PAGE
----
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Title: Detecting and tracking people in real-time
Author: Dulai, Amanjit
Awarding Body: Imperial College London
Current Institution: Imperial College London
Date of Award: 2013
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The problem of detecting and tracking people in images and video has been the subject of a great deal of research, but remains a challenging task. Being able to detect and track people would have an impact in a number of fields, such as driverless vehicles, automated surveillance, and human-computer interaction. The difficulties that must be overcome include coping with variations in appearance between different people, changes in lighting, and the ability to detect people across multiple scales. As well as having high accuracy, it is desirable for a technique to evaluate an image with low latency between receiving the image and producing a result. This thesis explores methods for detecting and tracking people in images and video. Techniques are implemented on a desktop computer, with an emphasis on low latency. The problem of detection is examined first. The well established integral channel features detector is introduced and reimplemented, and various novelties are implemented in regards to the features used by the detector. Results are given to quantify the accuracy and the speed of the developed detectors on the INRIA person dataset. The method is further extended by examining the prospect of using multiple classifiers in conjunction. It is shown that using a classifier with a version of the same classifier reflected in the vertical axis can improve performance. A novel method for clustering images of people to find modes of appearance is also presented. This involves using boosting classifiers to map a set of images to vectors, to which K-means clustering is applied. Boosting classifiers are then trained on these clustered datasets to create sets of multiple classifiers, and it is demonstrated that these sets of classifiers can be evaluated on images with only a small increase in the running time over single classifiers. The problem of single target tracking is addressed using the mean shift algorithm. Mean shift tracking works by finding the best colour match for a target from frame to frame. A novel form of mean shift tracking through scale is developed, and the problem of multiple target tracking is addressed by using boosting classifiers in conjunction with Kalman filters. Tests are carried out on the CAVIAR dataset, which gives representative examples of surveillance scenarios, to show the performance of the proposed approaches.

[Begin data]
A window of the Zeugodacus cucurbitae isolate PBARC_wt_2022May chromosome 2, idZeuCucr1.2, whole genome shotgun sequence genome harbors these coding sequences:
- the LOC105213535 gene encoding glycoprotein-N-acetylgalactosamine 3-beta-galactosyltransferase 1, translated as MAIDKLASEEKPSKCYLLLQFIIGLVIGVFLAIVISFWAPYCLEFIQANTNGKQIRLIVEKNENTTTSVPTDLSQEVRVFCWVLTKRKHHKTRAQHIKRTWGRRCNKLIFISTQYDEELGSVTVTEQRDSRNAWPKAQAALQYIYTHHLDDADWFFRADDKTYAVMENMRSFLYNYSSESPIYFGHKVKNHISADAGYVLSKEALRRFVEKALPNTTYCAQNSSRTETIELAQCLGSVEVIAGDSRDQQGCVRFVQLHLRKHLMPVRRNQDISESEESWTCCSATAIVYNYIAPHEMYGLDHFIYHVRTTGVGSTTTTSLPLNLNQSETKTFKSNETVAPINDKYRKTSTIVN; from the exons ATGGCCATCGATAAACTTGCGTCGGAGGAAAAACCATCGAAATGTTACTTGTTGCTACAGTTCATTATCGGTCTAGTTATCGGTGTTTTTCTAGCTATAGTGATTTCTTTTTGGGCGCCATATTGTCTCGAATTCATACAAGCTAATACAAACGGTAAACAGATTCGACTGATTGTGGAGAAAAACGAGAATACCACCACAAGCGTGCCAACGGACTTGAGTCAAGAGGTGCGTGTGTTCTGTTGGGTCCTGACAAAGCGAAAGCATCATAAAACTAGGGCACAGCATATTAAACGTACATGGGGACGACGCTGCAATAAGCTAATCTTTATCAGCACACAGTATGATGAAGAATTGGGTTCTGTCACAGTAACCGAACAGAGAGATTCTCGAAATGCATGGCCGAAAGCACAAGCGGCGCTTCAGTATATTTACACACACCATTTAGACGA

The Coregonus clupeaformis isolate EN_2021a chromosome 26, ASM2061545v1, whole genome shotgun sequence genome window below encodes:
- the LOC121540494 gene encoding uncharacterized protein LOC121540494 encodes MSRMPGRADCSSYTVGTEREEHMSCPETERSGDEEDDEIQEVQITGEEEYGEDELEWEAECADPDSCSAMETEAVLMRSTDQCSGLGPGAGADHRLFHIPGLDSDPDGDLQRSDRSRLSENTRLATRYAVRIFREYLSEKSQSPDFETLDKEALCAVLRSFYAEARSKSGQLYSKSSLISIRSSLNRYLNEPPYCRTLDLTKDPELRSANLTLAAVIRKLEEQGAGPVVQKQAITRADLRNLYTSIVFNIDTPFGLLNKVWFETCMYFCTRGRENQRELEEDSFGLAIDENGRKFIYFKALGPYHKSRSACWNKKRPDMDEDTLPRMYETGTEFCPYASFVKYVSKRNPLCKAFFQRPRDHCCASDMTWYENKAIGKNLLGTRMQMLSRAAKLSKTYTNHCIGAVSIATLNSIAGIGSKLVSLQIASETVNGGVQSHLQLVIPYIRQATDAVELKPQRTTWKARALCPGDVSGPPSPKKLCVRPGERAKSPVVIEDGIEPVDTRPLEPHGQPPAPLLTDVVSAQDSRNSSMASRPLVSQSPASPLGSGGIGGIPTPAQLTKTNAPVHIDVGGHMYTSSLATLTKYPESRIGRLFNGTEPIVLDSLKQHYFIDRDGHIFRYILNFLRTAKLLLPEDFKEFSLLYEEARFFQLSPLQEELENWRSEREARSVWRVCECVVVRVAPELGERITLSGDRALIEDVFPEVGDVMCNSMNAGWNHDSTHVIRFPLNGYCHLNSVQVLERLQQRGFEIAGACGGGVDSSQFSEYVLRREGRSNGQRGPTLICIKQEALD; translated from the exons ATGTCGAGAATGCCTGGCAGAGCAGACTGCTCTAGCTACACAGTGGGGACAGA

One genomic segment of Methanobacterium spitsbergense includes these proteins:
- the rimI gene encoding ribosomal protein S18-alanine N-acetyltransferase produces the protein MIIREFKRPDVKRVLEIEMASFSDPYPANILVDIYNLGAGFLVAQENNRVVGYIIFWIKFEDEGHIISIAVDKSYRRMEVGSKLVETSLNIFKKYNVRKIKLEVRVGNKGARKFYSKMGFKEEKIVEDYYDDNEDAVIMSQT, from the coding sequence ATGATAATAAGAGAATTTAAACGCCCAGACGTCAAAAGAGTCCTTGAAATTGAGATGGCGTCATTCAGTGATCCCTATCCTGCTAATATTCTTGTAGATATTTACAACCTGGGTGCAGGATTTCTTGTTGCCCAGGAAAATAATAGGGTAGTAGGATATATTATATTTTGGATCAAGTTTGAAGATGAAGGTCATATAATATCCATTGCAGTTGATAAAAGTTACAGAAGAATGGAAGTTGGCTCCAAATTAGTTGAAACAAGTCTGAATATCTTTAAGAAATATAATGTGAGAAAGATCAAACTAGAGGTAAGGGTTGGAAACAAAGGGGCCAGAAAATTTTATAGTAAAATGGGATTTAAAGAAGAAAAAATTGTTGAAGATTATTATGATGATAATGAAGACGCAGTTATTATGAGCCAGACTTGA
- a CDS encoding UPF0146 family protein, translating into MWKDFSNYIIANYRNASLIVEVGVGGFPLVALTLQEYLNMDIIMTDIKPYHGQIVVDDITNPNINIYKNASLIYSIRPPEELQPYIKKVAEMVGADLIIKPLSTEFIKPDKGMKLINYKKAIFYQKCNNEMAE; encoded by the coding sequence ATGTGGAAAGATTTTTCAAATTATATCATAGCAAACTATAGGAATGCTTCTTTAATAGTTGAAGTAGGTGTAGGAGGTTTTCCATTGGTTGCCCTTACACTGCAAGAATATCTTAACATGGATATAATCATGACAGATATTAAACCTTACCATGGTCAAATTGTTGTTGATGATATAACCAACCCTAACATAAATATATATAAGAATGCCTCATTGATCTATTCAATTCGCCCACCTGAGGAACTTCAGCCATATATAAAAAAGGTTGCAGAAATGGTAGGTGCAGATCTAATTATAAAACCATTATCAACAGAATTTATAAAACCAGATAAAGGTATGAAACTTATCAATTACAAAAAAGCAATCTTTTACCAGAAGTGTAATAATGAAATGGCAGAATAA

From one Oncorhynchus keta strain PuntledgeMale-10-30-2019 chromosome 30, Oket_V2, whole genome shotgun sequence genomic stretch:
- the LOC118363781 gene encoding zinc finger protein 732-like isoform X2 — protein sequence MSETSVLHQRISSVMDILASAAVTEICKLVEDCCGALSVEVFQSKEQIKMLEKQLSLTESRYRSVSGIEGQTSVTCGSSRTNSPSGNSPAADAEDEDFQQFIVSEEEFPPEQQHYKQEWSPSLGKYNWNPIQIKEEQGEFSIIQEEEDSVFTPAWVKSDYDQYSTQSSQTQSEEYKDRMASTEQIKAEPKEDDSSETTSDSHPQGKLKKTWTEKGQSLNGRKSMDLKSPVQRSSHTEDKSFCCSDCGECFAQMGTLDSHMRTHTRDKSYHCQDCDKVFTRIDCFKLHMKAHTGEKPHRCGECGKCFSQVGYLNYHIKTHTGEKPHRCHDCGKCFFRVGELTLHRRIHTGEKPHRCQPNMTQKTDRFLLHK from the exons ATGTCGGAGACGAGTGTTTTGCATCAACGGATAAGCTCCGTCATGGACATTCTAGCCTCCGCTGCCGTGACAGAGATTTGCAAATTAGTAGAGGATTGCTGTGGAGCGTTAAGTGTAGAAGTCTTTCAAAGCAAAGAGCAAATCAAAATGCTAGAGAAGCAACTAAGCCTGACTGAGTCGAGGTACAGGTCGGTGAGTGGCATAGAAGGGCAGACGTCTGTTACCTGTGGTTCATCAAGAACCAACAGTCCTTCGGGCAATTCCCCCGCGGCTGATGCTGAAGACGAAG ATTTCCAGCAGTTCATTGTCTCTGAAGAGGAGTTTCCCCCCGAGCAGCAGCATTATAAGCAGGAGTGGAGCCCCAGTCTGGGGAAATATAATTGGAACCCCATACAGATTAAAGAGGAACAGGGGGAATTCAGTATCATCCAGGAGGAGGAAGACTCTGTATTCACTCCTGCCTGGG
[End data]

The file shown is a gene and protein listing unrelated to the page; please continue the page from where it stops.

Supervisor: Stathaki, Tania Sponsor: University Defence Research Centre
Qualification Name: Thesis (Ph.D.) Qualification Level: Doctoral
EThOS ID:  DOI: Not available